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The Symptoms of COVID-19

symptoms of COVID-19

As we enter Month 7 of the coronavirus pandemic, we know that one of the best ways to prevent the spread of the coronavirus is to avoid contact with other people if you’re feeling sick. Given that getting a COVID-19 test in the US still isn’t easy, thanks to shortages and long wait times for test results, knowing the list of symptoms can help you identify if you should quarantine. This article has been updated with the latest information.

However, there’s a catch. The list of symptoms for the coronavirus overlaps with infections of other viruses, including influenza and rhinovirus, the virus that causes the common cold. That means it’s going to be difficult to determine whether you have COVID-19 or the flu with a test. However, no matter which you have, you should still stay home, wear a mask, frequently wash your hands and keep your distance from others. The same goes for the common cold too.

COVID-19 Symptoms

The following is a list of COVID-19 symptoms as outlined by the CDC. You’ll notice that many of these symptoms, including fever, body aches and a sore throat, are also common with the flu. More unusually, one possible sign of a coronavirus infection is a loss of taste or smell.

Fever or chills

Cough

Shortness of breath or difficulty breathing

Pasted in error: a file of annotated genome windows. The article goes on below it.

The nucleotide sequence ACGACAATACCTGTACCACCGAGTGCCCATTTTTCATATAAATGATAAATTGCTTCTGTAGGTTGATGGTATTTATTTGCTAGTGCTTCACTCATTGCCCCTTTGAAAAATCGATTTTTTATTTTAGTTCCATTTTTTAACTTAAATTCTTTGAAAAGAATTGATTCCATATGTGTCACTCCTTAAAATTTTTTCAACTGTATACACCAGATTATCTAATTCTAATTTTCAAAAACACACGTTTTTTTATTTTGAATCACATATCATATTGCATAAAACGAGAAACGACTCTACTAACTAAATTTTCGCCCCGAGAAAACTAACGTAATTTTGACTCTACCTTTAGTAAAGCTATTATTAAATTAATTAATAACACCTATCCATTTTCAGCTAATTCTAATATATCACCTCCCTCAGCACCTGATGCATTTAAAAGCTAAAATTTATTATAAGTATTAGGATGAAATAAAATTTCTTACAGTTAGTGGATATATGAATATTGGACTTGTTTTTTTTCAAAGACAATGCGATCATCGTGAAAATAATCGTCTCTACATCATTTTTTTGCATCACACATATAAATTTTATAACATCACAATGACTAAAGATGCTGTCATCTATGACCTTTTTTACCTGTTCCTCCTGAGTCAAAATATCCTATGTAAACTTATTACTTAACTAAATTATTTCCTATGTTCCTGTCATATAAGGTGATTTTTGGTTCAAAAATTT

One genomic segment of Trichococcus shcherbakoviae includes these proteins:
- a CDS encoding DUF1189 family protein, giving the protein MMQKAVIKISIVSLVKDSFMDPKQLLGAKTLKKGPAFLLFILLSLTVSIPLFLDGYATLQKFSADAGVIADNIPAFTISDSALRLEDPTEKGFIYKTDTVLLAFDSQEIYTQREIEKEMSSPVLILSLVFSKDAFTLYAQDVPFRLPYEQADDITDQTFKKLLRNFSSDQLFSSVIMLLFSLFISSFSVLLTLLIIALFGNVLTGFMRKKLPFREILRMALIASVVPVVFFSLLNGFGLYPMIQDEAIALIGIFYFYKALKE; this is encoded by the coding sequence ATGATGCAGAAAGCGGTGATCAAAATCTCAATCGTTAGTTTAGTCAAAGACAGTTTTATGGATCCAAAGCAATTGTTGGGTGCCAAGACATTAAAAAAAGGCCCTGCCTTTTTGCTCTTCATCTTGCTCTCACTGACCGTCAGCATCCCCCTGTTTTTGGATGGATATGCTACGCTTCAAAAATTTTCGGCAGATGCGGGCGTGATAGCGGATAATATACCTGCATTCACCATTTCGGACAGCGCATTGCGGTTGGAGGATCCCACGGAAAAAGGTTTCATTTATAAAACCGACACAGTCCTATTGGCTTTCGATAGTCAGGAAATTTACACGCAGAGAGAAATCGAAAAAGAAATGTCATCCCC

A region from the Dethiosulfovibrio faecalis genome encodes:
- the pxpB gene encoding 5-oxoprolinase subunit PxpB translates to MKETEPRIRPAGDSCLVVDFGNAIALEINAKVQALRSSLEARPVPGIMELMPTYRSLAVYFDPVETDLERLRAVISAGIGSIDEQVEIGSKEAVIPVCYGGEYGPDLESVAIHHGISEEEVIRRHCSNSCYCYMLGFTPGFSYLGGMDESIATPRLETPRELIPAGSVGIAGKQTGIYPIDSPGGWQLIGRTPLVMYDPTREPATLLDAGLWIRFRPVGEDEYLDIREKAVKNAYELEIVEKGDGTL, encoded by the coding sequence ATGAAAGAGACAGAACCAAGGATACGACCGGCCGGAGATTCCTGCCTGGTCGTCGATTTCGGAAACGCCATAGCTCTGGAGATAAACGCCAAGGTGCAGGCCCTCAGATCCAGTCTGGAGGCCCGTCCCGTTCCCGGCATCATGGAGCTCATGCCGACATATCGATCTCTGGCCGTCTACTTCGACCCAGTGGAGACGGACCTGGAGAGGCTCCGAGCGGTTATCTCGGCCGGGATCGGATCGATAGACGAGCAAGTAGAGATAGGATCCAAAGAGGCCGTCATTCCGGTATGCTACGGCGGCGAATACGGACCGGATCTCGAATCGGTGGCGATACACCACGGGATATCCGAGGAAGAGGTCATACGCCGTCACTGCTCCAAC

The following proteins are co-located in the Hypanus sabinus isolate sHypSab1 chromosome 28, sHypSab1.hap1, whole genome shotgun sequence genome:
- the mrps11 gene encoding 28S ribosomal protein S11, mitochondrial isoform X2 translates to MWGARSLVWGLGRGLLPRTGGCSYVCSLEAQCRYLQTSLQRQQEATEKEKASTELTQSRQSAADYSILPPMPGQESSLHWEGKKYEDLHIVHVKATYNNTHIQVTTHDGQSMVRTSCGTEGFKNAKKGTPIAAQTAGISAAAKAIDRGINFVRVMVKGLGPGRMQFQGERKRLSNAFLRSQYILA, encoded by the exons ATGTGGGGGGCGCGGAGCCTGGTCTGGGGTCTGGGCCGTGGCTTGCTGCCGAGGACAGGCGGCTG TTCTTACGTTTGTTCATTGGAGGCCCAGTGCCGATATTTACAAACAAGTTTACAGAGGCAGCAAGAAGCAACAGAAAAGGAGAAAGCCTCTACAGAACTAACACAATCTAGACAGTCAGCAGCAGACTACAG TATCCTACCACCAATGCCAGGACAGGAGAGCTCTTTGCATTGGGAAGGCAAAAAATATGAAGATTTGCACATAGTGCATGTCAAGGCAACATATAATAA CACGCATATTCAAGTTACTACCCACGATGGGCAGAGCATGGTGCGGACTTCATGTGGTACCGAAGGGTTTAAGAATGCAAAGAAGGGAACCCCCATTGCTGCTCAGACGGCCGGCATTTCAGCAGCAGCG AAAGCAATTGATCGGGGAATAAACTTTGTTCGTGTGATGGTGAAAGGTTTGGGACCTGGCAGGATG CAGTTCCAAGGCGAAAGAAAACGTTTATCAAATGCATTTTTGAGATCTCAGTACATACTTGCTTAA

Fatigue

Muscle or body aches

Headache

New loss of taste or smell

Sore throat

Congestion or runny nose

Nausea or vomiting

Diarrhea

Just because you have any of the above symptoms, it doesn’t necessarily mean you have the coronavirus. The CDC also states that “this list is not all-inclusive.” So if you feel ill, call your health care provider.

If you suspect that you or someone in your household has COVID-19 but isn’t ill enough for hospitalization, here’s everything you need to know about taking care of the sick person. And if you believe that testing is necessary in your situation, here’s what you need to know about finding a coronavirus testing site near you.

If you’re on the fence about dining out, know that it’s a personal decision based on your own risk factors (do you have preexisting medical conditions or live with high-risk people?) and it also depends on what’s happening in your community. Communities with high rates for the virus are riskier settings for dining out than those with lower rates.

“That’s a risk-benefit calculation that every person needs to be making individually, within the boundaries of local public health guidelines. Most of high-risk patients have avoided dining out entirely. “People just need to remember that indoor situations in which people from different households come together, without consistent masking, can bring out how contagious this virus is, especially in communities where infection rates are up.”

Finally, restaurants and restaurant staff are facing a lot of stress and risk by continuing to serve customers and keep their business open. If you can, try to tip generously. “This situation might be stressful for the restaurant staff. Attending to multiple safety protocols constantly while maintaining a welcoming environment is a challenge. Plus, not every patron might be considerate and understanding of new policies designed to maximize safety.

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